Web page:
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Brisco ramp closure is working, traffic study shows

Despite initial protests, closing the highway ramps at Brisco Road is fast becoming a viable alternative to how Arroyo Grande could fix its traffic problem at the congested intersection, a new study shows.

The Arroyo Grande City Council heard the results of a monthslong traffic study of the intersections along parts of West Branch Street, El Camino Real and Grand Avenue on Tuesday.

The study concluded that the temporary closure of the northbound on- and off-ramps at Brisco Road and Highway 101 has not negatively impacted traffic along those routes — a worry expressed by many at the start of the closure in September.

The city has struggled for the past 15 years with how best to manage traffic at the busy intersection.

In March 2015, the council voted to send two possible alternatives through the public review process; one would close the off-ramps permanently — for $14 million — while another would relocate the ramps and add a roundabout at Rodeo Drive — at an estimated cost of $28 million.

Because the latter option is double the cost of the first, the city decided to temporarily close the ramps for a traffic study in September to examine whether the closure would negatively affect traffic in other areas of the city.

The study shows that although traffic volume increased at 10 of the 12 intersections the city studied, only two of the intersections had more traffic than they could handle after the closure. One of those — at East Grand Avenue and West Branch Street — has consistently had more car trips than its target capacity, even before the closure. The other was the northbound ramps at West Branch Street and Camino Mercado, which had a total of 736 more car trips after the closure.

All the other intersections were still well within their target goals.

Mayor Jim Hill, who has long supported what he calls “economical solutions to Brisco Road,” said following the meeting that the study further reinforces his support of closing the ramps permanently.

“We wanted to make sure we weren’t taking a big problem at Brisco and just dropping it somewhere else,” Hill said. “But the Brisco interchange works great now. And we haven’t adversely impacted the other areas.”

Hill added that he didn’t think the city could feasibly fund the $28 million project anytime in the near future.

“On the question of affordability, the trend is not great for the city’s budget, so it would be, to me, pulling a rabbit out of a hat to find that extra $10 million or so more for the roundabout option,” he said. “I just don’t see that as affordable.”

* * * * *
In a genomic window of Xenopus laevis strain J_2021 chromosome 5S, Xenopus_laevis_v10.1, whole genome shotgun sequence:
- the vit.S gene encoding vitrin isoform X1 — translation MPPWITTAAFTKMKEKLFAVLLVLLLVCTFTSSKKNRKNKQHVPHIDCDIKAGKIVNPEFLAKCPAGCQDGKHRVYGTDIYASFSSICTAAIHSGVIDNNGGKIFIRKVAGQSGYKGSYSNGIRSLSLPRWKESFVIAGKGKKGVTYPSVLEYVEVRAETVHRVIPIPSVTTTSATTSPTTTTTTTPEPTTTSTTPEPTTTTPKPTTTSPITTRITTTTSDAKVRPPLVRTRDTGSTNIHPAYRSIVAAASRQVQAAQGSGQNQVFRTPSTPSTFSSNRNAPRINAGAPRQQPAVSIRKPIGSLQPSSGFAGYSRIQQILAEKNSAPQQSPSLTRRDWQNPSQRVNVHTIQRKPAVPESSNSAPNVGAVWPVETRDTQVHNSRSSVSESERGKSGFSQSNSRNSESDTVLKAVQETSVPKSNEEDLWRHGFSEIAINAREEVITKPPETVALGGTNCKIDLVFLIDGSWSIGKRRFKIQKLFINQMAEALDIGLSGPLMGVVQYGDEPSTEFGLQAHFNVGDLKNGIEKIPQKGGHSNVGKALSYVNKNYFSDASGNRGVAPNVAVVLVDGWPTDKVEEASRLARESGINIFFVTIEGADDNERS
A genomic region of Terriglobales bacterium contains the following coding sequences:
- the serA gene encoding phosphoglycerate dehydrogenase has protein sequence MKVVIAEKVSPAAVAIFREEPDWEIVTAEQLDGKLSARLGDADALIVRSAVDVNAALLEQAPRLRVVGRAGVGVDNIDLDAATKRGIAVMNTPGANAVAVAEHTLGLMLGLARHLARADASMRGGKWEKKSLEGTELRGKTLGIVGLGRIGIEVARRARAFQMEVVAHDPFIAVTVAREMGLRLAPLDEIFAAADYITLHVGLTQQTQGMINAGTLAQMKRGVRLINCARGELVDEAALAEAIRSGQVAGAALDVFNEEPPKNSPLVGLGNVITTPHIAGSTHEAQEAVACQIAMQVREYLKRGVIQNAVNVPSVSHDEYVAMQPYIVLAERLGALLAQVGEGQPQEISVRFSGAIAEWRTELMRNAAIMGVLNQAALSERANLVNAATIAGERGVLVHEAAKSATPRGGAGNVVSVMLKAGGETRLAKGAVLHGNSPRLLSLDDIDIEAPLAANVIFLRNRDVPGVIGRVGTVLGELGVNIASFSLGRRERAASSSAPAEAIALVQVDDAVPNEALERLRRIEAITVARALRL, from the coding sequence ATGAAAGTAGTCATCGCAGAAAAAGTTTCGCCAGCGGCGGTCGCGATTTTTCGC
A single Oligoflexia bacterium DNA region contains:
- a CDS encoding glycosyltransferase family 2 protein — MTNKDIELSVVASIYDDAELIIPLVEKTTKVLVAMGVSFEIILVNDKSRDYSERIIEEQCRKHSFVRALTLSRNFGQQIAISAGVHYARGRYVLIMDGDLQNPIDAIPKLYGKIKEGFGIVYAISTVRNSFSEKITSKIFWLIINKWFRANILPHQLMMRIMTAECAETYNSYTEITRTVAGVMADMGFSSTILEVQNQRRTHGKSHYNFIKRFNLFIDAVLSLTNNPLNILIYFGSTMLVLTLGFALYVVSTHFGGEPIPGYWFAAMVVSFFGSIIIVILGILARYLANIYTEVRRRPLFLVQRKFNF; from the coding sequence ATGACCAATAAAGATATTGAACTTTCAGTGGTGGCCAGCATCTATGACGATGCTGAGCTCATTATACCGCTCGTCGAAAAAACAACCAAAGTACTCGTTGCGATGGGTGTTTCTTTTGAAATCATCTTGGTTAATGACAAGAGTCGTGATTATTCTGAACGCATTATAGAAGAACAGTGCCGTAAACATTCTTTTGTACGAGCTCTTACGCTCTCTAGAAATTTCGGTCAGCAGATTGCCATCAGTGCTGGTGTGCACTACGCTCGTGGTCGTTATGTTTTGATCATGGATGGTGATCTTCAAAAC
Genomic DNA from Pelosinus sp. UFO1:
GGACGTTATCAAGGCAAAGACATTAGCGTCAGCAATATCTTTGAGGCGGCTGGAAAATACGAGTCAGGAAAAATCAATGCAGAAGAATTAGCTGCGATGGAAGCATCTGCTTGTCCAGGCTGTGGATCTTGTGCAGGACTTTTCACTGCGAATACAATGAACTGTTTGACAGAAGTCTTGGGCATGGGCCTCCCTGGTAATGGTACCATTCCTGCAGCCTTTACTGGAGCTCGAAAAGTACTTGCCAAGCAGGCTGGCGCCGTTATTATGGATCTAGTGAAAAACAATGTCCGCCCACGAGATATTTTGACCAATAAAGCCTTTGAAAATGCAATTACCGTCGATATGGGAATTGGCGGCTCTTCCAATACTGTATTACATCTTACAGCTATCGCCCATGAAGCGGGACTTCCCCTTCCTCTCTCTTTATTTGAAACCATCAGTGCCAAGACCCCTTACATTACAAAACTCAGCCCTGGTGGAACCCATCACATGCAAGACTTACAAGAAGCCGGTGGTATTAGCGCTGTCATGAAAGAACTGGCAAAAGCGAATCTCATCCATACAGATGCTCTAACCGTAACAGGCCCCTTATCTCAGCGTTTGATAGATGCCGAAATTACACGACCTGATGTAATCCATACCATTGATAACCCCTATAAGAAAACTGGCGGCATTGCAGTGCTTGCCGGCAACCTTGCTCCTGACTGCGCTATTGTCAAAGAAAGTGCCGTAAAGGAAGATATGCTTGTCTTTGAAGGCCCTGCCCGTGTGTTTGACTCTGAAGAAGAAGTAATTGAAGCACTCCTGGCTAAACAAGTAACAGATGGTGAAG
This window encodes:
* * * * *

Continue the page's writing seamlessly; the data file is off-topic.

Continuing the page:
Another consideration for the ramp closure has been a matter of public support.

When the council first announced it was closing the ramps for a study, many residents questioned the decision, saying it would harm business in the area by making it more difficult for customers to get to the nearby shopping centers.

Judith Bean, executive director of the Arroyo Grande and Grover Beach Chamber of Commerce, said Wednesday that local business owners were divided on whether the closure had a negative impact on their businesses, based on a survey she conducted before the meeting.

Bean said that of the 65 responses she received from local business owners prior to the meeting, 34 supported extending the closure, possibly permanently, while 27 opposed it. The remaining four were neutral.

“It really depends on where you are in the city,” Bean said. “Depending on where your business is located, it can really affect your customer base and how customers are getting to you.”

Bean said that though some owners reported having problems with traffic congestion near their businesses, many others — especially the ones with children who attend the nearby St. Patrick’s Catholic School, she noted — were supportive of the closure and said it helped traffic in that area.

“The majority felt that traffic has gone down,” she said. “They say it’s much easier to get through there.”

So far, the city has received 257 responses from the public to the closure, according to a city staff report. Of those, 72.8 percent have been positive, while 16.7 percent were against the closure and 10.5 percent requested some operational changes or other project alternatives.

The council didn’t take any action on the study Tuesday night. It will likely next consider Brisco Road when the environmental impact reports on the two Brisco Road alternatives are made public sometime this summer.

Kaytlyn Leslie: 805-781-7928, @kaytyleslie

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